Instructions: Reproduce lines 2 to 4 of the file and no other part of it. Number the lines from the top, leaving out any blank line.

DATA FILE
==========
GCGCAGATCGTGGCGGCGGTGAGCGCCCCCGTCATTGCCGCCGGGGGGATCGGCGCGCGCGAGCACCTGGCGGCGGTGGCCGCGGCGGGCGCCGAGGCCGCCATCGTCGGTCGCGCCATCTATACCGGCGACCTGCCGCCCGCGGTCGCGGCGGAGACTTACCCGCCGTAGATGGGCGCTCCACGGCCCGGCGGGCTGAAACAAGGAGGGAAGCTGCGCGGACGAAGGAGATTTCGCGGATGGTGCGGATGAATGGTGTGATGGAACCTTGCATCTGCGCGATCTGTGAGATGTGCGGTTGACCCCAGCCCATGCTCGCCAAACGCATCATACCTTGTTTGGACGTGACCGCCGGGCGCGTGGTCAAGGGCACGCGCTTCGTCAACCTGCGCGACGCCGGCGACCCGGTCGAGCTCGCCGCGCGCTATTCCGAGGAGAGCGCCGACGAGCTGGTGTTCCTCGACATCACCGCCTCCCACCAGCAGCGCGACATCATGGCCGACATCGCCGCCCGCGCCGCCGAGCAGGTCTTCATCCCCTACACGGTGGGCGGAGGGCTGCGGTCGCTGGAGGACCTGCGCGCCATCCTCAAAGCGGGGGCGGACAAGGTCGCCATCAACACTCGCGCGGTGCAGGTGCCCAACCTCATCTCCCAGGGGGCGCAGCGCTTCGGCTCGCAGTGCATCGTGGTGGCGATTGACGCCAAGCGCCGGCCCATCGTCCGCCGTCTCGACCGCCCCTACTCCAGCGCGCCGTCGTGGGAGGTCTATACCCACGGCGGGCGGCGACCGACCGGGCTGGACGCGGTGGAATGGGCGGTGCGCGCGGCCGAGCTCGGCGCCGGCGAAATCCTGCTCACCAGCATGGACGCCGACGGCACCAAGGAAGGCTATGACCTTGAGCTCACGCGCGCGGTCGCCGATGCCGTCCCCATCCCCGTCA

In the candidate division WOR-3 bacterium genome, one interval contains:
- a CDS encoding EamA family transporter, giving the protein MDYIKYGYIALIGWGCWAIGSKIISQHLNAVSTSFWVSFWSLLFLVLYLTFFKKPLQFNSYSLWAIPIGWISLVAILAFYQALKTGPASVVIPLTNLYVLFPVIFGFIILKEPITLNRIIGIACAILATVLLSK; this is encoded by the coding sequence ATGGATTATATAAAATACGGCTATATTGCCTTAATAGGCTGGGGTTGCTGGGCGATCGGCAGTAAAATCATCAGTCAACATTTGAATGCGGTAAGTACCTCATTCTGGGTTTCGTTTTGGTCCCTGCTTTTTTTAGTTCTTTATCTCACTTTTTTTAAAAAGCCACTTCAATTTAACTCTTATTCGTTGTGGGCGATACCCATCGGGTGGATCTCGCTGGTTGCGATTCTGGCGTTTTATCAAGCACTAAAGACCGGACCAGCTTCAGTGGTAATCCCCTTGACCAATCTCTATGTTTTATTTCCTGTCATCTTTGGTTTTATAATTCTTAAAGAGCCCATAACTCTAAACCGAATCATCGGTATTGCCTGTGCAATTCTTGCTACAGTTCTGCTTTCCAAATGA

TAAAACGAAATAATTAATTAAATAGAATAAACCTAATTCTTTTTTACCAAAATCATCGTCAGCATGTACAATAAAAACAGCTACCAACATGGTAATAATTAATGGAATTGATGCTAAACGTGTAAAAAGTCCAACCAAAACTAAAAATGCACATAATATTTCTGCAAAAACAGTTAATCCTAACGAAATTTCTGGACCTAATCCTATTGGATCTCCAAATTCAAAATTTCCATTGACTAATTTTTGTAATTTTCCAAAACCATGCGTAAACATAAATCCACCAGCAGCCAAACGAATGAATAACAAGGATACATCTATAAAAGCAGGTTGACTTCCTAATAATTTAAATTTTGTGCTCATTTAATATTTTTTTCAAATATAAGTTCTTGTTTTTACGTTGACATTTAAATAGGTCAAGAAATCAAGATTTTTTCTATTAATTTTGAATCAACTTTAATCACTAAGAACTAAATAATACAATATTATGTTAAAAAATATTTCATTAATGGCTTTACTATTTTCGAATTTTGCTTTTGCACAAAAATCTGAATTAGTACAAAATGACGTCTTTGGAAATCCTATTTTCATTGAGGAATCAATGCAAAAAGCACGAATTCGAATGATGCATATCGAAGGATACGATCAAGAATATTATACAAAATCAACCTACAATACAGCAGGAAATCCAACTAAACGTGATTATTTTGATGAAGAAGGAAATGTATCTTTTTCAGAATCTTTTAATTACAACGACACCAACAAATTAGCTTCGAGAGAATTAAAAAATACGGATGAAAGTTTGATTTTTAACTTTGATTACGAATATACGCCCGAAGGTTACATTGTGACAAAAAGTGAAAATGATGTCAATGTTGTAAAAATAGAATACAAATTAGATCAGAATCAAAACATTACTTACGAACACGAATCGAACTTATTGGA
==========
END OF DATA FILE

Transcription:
In the candidate division WOR-3 bacterium genome, one interval contains:
- a CDS encoding EamA family transporter, giving the protein MDYIKYGYIALIGWGCWAIGSKIISQHLNAVSTSFWVSFWSLLFLVLYLTFFKKPLQFNSYSLWAIPIGWISLVAILAFYQALKTGPASVVIPLTNLYVLFPVIFGFIILKEPITLNRIIGIACAILATVLLSK; this is encoded by the coding sequence ATGGATTATATAAAATACGGCTATATTGCCTTAATAGGCTGGGGTTGCTGGGCGATCGGCAGTAAAATCATCAGTCAACATTTGAATGCGGTAAGTACCTCATTCTGGGTTTCGTTTTGGTCCCTGCTTTTTTTAGTTCTTTATCTCACTTTTTTTAAAAAGCCACTTCAATTTAACTCTTATTCGTTGTGGGCGATACCCATCGGGTGGATCTCGCTGGTTGCGATTCTGGCGTTTTATCAAGCACTAAAGACCGGACCAGCTTCAGTGGTAATCCCCTTGACCAATCTCTATGTTTTATTTCCTGTCATCTTTGGTTTTATAATTCTTAAAGAGCCCATAACTCTAAACCGAATCATCGGTATTGCCTGTGCAATTCTTGCTACAGTTCTGCTTTCCAAATGA

TAAAACGAAATAATTAATTAAATAGAATAAACCTAATTCTTTTTTACCAAAATCATCGTCAGCATGTACAATAAAAACAGCTACCAACATGGTAATAATTAATGGAATTGATGCTAAACGTGTAAAAAGTCCAACCAAAACTAAAAATGCACATAATATTTCTGCAAAAACAGTTAATCCTAACGAAATTTCTGGACCTAATCCTATTGGATCTCCAAATTCAAAATTTCCATTGACTAATTTTTGTAATTTTCCAAAACCATGCGTAAACATAAATCCACCAGCAGCCAAACGAATGAATAACAAGGATACATCTATAAAAGCAGGTTGACTTCCTAATAATTTAAATTTTGTGCTCATTTAATATTTTTTTCAAATATAAGTTCTTGTTTTTACGTTGACATTTAAATAGGTCAAGAAATCAAGATTTTTTCTATTAATTTTGAATCAACTTTAATCACTAAGAACTAAATAATACAATATTATGTTAAAAAATATTTCATTAATGGCTTTACTATTTTCGAATTTTGCTTTTGCACAAAAATCTGAATTAGTACAAAATGACGTCTTTGGAAATCCTATTTTCATTGAGGAATCAATGCAAAAAGCACGAATTCGAATGATGCATATCGAAGGATACGATCAAGAATATTATACAAAATCAACCTACAATACAGCAGGAAATCCAACTAAACGTGATTATTTTGATGAAGAAGGAAATGTATCTTTTTCAGAATCTTTTAATTACAACGACACCAACAAATTAGCTTCGAGAGAATTAAAAAATACGGATGAAAGTTTGATTTTTAACTTTGATTACGAATATACGCCCGAAGGTTACATTGTGACAAAAAGTGAAAATGATGTCAATGTTGTAAAAATAGAATACAAATTAGATCAGAATCAAAACATTACTTACGAACACGAATCGAACTTATTGGA